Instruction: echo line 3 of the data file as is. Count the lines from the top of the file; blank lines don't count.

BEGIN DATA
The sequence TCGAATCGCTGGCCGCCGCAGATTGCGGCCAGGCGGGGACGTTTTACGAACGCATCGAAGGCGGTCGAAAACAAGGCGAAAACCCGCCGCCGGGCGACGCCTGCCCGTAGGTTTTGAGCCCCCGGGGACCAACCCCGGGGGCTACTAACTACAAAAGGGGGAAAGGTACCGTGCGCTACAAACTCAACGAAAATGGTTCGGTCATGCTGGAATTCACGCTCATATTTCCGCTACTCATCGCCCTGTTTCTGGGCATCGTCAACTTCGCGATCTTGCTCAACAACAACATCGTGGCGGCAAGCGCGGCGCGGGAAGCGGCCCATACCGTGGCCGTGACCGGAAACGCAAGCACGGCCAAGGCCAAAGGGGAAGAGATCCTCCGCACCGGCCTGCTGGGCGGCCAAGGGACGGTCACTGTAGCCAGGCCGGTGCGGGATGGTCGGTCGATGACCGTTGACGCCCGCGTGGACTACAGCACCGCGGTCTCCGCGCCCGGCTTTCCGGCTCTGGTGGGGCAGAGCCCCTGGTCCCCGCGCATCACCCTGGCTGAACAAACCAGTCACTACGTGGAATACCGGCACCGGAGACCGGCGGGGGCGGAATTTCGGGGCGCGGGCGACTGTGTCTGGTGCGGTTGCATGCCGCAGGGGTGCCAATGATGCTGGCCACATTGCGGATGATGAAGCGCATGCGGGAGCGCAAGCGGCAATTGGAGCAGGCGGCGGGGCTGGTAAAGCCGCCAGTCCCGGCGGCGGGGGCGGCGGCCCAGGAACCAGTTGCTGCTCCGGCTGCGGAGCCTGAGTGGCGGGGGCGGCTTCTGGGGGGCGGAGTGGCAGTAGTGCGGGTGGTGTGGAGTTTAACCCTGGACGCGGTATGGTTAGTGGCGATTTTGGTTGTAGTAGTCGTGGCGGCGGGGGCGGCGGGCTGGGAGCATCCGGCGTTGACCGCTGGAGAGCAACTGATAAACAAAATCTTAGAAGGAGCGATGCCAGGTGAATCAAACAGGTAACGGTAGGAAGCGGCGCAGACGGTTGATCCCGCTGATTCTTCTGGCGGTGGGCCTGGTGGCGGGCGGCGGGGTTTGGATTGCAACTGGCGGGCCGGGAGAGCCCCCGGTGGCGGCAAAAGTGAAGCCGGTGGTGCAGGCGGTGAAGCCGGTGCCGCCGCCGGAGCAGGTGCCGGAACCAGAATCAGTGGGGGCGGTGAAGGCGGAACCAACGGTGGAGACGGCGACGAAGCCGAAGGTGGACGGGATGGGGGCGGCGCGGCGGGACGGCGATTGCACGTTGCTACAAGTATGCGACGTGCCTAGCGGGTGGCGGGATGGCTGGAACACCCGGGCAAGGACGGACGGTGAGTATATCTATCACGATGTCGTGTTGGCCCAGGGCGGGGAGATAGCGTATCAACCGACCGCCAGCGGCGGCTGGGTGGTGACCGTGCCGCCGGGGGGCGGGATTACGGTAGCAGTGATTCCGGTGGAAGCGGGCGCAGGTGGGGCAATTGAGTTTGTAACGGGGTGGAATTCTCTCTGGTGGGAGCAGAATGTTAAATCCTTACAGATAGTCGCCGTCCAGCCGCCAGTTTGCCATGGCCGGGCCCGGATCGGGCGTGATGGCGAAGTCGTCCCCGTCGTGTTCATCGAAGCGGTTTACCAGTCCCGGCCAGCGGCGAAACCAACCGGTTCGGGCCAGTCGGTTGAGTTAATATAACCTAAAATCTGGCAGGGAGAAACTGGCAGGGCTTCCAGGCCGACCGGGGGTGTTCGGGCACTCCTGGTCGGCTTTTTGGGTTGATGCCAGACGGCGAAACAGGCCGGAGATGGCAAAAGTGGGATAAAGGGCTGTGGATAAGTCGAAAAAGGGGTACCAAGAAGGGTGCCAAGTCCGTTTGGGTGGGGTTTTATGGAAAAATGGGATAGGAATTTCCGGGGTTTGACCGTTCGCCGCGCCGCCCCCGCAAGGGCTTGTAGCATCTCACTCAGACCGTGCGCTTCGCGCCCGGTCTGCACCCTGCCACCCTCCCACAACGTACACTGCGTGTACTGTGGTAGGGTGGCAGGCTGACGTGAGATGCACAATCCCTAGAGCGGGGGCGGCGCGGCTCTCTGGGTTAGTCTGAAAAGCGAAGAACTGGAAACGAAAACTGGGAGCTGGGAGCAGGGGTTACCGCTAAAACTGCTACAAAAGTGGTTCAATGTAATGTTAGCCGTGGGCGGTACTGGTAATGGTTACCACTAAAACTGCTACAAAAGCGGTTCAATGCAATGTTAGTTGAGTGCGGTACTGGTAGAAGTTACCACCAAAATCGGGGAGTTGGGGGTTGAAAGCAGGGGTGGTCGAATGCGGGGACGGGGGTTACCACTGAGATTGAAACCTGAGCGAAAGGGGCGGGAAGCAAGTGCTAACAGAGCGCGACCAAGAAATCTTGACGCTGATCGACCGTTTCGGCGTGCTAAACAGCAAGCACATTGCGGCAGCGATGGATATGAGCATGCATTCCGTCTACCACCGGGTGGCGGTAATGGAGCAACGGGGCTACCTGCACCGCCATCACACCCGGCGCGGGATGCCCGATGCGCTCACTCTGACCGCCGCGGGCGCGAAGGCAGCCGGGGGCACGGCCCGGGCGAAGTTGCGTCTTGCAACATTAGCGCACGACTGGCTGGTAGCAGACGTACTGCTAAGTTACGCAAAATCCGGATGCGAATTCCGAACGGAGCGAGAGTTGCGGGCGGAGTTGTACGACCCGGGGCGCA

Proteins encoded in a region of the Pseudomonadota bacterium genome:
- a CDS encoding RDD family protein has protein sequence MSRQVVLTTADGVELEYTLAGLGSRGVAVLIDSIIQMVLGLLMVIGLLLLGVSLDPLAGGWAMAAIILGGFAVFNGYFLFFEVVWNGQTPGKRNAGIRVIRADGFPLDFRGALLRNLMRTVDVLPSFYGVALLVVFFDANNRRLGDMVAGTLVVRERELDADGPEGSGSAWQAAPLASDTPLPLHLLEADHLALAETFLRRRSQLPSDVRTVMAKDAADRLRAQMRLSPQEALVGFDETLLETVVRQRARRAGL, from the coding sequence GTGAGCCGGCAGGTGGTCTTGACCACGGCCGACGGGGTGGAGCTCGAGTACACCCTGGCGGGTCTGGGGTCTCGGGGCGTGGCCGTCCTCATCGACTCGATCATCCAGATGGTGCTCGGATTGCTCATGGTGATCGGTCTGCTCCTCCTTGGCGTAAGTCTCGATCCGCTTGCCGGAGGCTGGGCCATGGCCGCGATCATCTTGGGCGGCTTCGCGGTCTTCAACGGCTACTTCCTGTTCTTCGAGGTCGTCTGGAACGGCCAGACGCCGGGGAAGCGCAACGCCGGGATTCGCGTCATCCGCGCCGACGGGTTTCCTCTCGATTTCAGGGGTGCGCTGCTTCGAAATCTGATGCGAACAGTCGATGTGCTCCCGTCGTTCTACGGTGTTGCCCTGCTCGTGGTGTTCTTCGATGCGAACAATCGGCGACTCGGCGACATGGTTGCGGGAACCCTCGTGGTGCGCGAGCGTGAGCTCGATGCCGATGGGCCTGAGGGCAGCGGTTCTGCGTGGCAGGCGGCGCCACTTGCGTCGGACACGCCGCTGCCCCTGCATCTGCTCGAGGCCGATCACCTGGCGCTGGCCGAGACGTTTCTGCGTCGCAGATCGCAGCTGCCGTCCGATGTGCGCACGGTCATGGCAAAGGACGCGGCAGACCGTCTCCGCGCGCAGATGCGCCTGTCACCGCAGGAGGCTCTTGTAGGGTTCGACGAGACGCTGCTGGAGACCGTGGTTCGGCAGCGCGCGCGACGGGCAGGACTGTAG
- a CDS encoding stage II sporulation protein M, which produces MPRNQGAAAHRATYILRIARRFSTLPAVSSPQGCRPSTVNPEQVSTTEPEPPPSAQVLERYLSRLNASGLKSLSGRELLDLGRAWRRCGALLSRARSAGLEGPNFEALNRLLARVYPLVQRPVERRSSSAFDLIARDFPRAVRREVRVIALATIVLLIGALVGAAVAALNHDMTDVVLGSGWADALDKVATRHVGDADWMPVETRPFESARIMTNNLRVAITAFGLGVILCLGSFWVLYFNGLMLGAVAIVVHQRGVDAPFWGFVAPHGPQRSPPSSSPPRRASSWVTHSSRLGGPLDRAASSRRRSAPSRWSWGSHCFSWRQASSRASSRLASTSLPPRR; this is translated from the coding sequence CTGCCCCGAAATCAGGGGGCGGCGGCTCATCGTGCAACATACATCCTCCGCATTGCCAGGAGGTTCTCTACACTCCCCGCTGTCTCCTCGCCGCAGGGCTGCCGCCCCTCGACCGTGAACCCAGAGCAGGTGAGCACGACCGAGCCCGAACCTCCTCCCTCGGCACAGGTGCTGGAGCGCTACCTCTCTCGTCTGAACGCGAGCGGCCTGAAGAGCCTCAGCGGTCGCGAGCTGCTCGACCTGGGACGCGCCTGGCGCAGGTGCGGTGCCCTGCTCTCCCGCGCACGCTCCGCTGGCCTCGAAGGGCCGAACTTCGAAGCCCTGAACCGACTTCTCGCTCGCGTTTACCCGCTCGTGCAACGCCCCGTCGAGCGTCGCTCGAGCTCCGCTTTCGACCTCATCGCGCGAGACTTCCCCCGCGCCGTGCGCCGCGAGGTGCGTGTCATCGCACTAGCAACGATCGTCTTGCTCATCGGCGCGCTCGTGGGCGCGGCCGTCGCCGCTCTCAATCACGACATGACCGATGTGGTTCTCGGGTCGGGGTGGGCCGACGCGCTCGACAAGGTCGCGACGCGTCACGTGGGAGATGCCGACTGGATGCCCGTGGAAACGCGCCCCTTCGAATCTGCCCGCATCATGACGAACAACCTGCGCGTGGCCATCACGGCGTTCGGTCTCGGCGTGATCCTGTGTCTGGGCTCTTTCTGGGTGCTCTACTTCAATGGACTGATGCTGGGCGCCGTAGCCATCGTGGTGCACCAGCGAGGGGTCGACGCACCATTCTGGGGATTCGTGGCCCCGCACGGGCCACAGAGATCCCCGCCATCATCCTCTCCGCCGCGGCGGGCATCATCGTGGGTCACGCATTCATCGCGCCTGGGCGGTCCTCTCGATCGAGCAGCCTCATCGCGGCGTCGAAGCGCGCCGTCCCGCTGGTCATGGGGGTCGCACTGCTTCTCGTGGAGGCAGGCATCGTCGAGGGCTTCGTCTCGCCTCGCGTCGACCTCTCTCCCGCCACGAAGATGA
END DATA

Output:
- a CDS encoding RDD family protein has protein sequence MSRQVVLTTADGVELEYTLAGLGSRGVAVLIDSIIQMVLGLLMVIGLLLLGVSLDPLAGGWAMAAIILGGFAVFNGYFLFFEVVWNGQTPGKRNAGIRVIRADGFPLDFRGALLRNLMRTVDVLPSFYGVALLVVFFDANNRRLGDMVAGTLVVRERELDADGPEGSGSAWQAAPLASDTPLPLHLLEADHLALAETFLRRRSQLPSDVRTVMAKDAADRLRAQMRLSPQEALVGFDETLLETVVRQRARRAGL, from the coding sequence GTGAGCCGGCAGGTGGTCTTGACCACGGCCGACGGGGTGGAGCTCGAGTACACCCTGGCGGGTCTGGGGTCTCGGGGCGTGGCCGTCCTCATCGACTCGATCATCCAGATGGTGCTCGGATTGCTCATGGTGATCGGTCTGCTCCTCCTTGGCGTAAGTCTCGATCCGCTTGCCGGAGGCTGGGCCATGGCCGCGATCATCTTGGGCGGCTTCGCGGTCTTCAACGGCTACTTCCTGTTCTTCGAGGTCGTCTGGAACGGCCAGACGCCGGGGAAGCGCAACGCCGGGATTCGCGTCATCCGCGCCGACGGGTTTCCTCTCGATTTCAGGGGTGCGCTGCTTCGAAATCTGATGCGAACAGTCGATGTGCTCCCGTCGTTCTACGGTGTTGCCCTGCTCGTGGTGTTCTTCGATGCGAACAATCGGCGACTCGGCGACATGGTTGCGGGAACCCTCGTGGTGCGCGAGCGTGAGCTCGATGCCGATGGGCCTGAGGGCAGCGGTTCTGCGTGGCAGGCGGCGCCACTTGCGTCGGACACGCCGCTGCCCCTGCATCTGCTCGAGGCCGATCACCTGGCGCTGGCCGAGACGTTTCTGCGTCGCAGATCGCAGCTGCCGTCCGATGTGCGCACGGTCATGGCAAAGGACGCGGCAGACCGTCTCCGCGCGCAGATGCGCCTGTCACCGCAGGAGGCTCTTGTAGGGTTCGACGAGACGCTGCTGGAGACCGTGGTTCGGCAGCGCGCGCGACGGGCAGGACTGTAG